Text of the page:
CHARLES TOLLIVER — Music Inc : The Ringer (review)

CHARLES TOLLIVER — Music Inc : The Ringer album cover Album · 1969 · Post Bop Buy this album from MMA partners
5/5 ·
Steve Wyzard
BRIGHT & BRILLIANT

For your consideration, we present yet another entry in the "Should-Be-Much-Better-Known-Than-They-Are" category of jazz trumpeters. Charles Tolliver, who has played with everybody from Jackie McLean to McCoy Tyner, from Max Roach to Louis Hayes, usually performs in much larger ensembles which have helped to ensure his relative anonymity. In mid-1969 he recorded The Ringer for Black Lion Records (it's been re-issued a number of times on different labels with different covers) with his quartet Music, Inc: Stanley Cowell on piano, Steve Novosel on bass, and Jimmy Hopps on drums. This album is a stand-out performance of its time: one listen will demonstrate why it demands a much-more accessible re-issue on CD.

"Plight" opens the proceedings with a bang: Tolliver's bubbly yet brassy tone on his long solo leaps out from your speakers, so monitor your volume control carefully. He eschews the flugelhorn entirely on this album, and makes no bones about dominating the self-composed material. Only Stanley Cowell from the rest of his group receives any substantial soloing time, but he is unfortunately buried in the right-channel of this recording (typical late-60s, early-70s engineering). The epic "On the Nile" starts slowly before Jimmy Hopps' busy percussion ignites the musical engines. This track must be in the running for Tolliver's greatest moment in a recording studio: big, spacious slabs of lyrical trumpeting, one blistering, stuttering solo after another. Too hot to handle! The upbeat brilliance of the title track ends suddenly before the album's first drastic change-of-pace. "Mother Wit" begins as a moving adagio, giving Tolliver a chance to play lugubriously. Steve Novosel's bass line (buried in the left-channel) pushes the group forward to a swinging crescendo before the original tempo is once again resumed. The light-hearted closer "Spur" gives everyone a chance to strut their stuff, with Tolliver joining in last of all.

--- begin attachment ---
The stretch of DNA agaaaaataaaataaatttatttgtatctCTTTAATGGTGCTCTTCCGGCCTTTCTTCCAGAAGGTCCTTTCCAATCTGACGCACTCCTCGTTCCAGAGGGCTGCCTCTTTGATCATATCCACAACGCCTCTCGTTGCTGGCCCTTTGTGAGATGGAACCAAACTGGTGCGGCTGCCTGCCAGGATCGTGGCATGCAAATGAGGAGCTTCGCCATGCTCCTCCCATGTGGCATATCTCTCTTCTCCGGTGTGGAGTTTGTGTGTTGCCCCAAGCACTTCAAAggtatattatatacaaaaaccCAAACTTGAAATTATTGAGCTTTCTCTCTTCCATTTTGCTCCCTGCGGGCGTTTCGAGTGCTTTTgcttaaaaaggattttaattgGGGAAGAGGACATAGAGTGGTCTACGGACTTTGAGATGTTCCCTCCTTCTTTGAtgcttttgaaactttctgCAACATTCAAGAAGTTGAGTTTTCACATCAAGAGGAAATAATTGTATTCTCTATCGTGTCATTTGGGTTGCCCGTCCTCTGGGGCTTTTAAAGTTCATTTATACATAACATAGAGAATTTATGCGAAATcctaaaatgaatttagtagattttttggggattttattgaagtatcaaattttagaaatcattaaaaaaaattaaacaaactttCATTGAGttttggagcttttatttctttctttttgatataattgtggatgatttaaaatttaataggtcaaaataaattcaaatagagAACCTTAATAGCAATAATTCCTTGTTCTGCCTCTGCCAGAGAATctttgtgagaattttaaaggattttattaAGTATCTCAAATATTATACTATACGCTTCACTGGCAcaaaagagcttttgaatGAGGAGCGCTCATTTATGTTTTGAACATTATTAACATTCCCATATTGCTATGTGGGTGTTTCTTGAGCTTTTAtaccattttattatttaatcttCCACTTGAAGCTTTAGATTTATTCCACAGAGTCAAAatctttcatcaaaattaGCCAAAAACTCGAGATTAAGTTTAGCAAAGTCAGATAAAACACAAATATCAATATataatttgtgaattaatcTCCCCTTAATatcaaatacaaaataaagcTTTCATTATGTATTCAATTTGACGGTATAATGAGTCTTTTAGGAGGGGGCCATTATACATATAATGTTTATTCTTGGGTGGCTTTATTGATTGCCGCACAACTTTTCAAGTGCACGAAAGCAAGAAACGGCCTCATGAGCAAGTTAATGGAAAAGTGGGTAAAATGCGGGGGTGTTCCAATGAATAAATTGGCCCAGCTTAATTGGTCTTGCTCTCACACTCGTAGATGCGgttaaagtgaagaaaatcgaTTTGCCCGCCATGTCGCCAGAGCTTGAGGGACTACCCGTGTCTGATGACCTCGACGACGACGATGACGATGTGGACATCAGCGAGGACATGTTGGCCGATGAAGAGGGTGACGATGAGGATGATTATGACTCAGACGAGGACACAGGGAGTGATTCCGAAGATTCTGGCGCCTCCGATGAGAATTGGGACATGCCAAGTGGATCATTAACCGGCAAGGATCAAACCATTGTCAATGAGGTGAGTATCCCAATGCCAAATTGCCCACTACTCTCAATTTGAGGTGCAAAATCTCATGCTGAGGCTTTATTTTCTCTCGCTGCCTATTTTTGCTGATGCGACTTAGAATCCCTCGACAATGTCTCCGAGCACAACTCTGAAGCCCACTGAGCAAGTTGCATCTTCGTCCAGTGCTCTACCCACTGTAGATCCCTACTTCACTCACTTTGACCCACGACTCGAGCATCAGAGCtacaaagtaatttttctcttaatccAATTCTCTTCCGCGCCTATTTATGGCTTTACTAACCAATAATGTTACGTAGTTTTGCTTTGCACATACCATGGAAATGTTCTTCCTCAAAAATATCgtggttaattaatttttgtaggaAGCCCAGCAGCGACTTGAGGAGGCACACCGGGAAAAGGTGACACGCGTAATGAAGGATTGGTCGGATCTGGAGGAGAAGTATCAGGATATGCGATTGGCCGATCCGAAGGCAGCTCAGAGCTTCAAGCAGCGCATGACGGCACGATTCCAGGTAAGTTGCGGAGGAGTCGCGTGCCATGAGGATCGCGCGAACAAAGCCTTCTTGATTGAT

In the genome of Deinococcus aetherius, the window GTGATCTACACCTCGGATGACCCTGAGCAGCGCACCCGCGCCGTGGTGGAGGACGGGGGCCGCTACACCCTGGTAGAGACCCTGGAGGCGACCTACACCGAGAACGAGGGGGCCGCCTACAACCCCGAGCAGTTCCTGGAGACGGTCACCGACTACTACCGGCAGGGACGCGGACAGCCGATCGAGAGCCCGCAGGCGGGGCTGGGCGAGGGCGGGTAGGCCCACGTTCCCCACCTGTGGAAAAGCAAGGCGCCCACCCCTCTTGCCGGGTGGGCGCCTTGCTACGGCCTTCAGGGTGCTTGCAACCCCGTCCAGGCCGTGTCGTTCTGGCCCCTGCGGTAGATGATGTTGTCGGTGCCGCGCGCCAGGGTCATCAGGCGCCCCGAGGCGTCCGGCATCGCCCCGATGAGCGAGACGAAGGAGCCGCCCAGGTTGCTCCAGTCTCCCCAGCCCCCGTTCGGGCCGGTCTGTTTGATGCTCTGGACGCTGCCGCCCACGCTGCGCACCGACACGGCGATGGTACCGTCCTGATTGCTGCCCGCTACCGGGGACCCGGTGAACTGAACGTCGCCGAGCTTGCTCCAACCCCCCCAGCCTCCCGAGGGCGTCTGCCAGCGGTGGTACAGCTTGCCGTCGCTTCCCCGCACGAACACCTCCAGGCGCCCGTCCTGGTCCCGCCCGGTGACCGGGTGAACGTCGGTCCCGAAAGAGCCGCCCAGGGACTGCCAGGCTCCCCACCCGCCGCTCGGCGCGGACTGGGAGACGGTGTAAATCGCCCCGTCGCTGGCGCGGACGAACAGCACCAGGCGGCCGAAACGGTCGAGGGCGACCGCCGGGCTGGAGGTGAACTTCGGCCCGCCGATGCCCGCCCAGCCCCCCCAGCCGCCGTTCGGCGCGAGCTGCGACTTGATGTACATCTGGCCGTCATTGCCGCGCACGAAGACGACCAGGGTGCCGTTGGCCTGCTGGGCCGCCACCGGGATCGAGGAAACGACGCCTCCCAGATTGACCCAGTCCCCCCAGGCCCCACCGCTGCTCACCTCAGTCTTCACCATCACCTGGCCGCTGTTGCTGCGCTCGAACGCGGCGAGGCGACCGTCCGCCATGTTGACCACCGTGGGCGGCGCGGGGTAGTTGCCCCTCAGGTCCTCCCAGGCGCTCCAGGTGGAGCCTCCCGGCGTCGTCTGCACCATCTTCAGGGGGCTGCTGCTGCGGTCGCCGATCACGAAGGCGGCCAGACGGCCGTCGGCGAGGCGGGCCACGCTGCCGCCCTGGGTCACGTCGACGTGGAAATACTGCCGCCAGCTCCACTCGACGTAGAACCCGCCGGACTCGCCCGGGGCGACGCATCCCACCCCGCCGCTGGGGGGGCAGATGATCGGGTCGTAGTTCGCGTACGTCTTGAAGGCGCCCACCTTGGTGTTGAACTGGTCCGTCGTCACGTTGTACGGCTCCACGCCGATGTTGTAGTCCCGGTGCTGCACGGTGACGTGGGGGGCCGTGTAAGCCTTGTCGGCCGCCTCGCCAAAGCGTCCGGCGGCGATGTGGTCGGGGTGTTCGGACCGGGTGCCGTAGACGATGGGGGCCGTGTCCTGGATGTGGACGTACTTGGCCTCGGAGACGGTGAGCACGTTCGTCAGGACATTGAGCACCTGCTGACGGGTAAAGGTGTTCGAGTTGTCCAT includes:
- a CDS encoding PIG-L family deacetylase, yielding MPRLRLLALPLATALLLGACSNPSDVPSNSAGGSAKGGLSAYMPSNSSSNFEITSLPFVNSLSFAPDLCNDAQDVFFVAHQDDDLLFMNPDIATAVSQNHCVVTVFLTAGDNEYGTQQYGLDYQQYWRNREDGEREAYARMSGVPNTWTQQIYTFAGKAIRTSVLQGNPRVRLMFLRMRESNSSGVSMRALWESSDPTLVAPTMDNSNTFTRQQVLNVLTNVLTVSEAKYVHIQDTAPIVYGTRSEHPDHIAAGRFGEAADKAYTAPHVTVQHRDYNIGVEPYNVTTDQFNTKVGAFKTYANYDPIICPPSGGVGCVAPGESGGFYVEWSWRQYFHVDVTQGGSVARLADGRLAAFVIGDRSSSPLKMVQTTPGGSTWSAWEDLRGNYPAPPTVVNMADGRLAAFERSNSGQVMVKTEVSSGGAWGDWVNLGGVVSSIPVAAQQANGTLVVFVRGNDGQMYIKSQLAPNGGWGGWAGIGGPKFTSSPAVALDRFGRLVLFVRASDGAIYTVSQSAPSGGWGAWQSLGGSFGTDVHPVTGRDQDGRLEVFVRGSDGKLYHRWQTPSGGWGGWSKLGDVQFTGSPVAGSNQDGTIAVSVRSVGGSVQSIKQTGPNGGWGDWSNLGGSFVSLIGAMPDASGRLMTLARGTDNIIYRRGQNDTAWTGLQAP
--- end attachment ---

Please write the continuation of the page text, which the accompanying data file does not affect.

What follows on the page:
One can only hope this fabulous album will someday be rescued from the dust of oblivion. If you can find The Ringer in any format, do not hesitate to snap it up immediately. One final mystery: the name-dropping liner notes (credit: Valerie Wilmer) state that this album was Tolliver's first under his own name. Yet just one year previously, Paper Man (featuring Gary Bartz, Herbie Hancock, Ron Carter, and Joe Chambers) was released on the exact same label, and is also well worth looking for. I realize the times were different, but how could this have been missed?
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